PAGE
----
More success was had with Japanese 6th - Azabu - a nearly perfect formule that Johanna and I enjoyed at the bar (the pickles! the radish! the sauce on our calamari! the tea AND glace included!) and at Cafe Panique in the 10th where Dana and I celebrated her birthday last week.

Liam and I had Saturday dinner at Urbane and were partially impressed - tempura sardines kept these fish on my mind for days contemplating ways to replicate at home sans fryer or panko. Liam's veal looked great perched on melon and his dessert of roasted rhubarb cheese cake was lovely. My vegetarian dish was later explained by the hostess as 'the least interesting' of the dishes. As much as I love an option, I would also prefer for the restaurant to maintain their level of dish integrity across the carte - even Momofuku Noodle Bar does that and they have a disclaimer that vegetarians shouldn't visit. But perhaps my expectations in this world are too high ...

Alas, I adore this book. I love that she recommends Le Loire dans le Theiere - a place that saved me this winter with their fresh made desserts and tea gouter after 3pm. I love that there are chocolate shops and confisseries and that because of this book I trekked out to the 17th to visit Le Petite Rose and gorge myself on the much photographed mendiant chocolat. I appreciate that there are sections on etiquette and customer service and the ways of the French.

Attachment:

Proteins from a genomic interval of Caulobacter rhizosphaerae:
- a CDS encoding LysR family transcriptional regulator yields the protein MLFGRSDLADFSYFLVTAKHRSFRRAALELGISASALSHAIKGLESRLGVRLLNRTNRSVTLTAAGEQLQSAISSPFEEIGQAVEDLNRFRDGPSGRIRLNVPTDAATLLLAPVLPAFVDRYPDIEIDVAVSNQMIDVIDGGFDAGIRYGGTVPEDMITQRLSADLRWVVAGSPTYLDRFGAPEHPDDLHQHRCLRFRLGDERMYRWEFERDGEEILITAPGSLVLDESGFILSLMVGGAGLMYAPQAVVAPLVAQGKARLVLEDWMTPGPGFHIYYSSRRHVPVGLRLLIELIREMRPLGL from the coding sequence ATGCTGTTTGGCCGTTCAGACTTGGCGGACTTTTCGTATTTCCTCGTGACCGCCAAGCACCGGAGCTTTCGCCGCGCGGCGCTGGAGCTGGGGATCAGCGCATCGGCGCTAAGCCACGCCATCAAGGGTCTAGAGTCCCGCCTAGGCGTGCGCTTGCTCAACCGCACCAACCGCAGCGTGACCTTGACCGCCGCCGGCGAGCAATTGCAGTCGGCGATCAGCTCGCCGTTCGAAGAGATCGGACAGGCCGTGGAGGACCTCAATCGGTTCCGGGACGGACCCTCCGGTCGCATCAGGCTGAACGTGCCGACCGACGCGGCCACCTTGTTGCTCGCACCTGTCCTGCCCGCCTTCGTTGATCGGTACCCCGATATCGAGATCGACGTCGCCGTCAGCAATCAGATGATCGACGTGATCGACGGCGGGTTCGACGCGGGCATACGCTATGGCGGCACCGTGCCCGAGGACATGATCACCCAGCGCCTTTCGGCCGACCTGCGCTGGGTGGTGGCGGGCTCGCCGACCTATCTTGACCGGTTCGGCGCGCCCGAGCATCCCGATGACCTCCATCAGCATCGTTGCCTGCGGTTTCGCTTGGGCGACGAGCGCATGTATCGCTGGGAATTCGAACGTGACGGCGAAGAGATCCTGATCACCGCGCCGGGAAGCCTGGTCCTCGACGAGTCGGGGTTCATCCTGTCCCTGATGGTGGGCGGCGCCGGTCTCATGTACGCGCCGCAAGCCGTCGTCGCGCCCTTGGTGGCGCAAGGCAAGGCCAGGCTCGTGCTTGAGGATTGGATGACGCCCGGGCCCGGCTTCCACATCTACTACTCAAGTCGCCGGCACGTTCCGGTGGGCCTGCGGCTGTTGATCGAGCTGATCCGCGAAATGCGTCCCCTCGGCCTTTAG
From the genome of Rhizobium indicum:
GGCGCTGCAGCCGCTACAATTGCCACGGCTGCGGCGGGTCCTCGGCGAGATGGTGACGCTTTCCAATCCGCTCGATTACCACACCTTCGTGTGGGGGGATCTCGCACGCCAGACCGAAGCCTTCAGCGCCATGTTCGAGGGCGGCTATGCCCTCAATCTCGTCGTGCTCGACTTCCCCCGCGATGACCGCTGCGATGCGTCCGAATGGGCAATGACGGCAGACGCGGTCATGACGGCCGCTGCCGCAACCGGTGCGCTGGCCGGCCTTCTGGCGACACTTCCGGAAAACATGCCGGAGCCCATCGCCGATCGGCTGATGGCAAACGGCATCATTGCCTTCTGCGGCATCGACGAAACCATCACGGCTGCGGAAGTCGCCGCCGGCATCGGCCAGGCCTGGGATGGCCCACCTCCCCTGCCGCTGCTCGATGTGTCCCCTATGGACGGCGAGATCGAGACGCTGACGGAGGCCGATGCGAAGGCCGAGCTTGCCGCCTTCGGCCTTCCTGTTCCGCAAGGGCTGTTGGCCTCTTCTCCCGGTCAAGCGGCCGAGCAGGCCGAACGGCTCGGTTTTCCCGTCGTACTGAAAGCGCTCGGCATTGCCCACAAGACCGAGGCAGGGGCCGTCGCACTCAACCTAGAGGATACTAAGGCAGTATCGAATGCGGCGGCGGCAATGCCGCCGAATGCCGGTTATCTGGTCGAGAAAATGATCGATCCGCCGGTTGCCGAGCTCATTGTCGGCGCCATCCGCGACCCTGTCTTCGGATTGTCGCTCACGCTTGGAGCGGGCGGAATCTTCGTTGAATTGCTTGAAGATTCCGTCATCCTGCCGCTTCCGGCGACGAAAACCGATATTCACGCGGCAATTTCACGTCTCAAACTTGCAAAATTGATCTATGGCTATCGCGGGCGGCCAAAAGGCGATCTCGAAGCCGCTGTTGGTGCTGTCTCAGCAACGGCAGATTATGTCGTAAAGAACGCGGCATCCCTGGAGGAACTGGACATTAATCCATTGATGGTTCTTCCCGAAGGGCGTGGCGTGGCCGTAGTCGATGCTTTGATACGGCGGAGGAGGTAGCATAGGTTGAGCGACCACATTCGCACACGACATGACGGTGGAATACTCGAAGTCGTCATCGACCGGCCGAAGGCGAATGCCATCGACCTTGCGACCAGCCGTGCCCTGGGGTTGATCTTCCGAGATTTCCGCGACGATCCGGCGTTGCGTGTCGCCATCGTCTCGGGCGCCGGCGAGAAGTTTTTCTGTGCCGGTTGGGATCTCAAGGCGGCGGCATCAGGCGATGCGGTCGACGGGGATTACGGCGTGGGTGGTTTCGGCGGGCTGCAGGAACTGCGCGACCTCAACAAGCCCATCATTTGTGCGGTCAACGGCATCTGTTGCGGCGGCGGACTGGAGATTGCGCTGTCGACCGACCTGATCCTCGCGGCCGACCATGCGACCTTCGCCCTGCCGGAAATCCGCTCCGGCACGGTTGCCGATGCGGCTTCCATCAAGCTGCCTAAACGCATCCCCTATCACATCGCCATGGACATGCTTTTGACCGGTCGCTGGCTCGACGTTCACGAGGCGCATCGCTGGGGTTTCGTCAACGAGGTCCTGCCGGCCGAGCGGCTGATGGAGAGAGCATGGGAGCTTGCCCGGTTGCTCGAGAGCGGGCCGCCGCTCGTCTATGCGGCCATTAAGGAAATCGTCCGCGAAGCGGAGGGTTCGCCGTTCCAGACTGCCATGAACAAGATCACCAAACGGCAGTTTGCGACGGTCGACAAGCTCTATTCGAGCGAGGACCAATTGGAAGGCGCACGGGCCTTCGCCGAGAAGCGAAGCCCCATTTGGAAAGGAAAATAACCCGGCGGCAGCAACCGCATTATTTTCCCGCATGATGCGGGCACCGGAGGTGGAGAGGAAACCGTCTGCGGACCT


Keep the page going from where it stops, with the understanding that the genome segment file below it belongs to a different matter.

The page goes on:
I also can't resist saying that you can get it in Paris - I got mine at my most favorite petite English book shop down the street, The Red Wheelbarrow.

Marriage Countdown

High predicted for Saturday: 21. Low: 16.

Number of minutes of wedding ceremony at the mairie: 15

Percentage of French spoken at the ceremony: 100

Percentage of French-speaking participants: 50%

Number of translators that we elected to refuse: 1

Number of bus line that will bring us from the mairie to Jardin de Luxembourg: 96

Number of incredibly large, all-city music festivals happening on this pagan day in every corner, metro station and place: 1

Anticipated number of friends, visiting relatives and neighbors, and relatives participating in the pique-nique: 21

Total cheeses being served: 5

Total Pierre Herme macarons in a box: 35

Total Michelin stars for the Wedding Night Dinner For Two restaurant: 1

L'Arrondisement of Wedding Night Hotel: 4eme

Time of sunset on Saturday, June 21: 9:58 pm

Number of days after the wedding that I depart for New York: 2

Number of days until I get to see my husband again: 29

Hours per day I will be in school leadership training: 9-12

Days per week I will be in training: 6

Days we will have to 'honeymoon' in New York together: 6

Years we'll have together: Forever!


Friday, June 13, 2008

Strawberry Rhubard Mint Compote

I tried, this week, to get more red rhubarb, but the farmer was intent on giving me green, in fact, he rolled his eyes at Liam twice: once when he asked for more rouge rhubarb, and once when he ordered les petites courgettes without specifying how petite (and what we got were more moyen than not).

I like this stand, even though this guy gives me a hard time about my French and then my lack thereof, my choice of potatoes and then second-guesses me, but he has a stand with piles of eggs and now rhubarb and herbs and the Swiss chard that a girl who moved here from California aches for.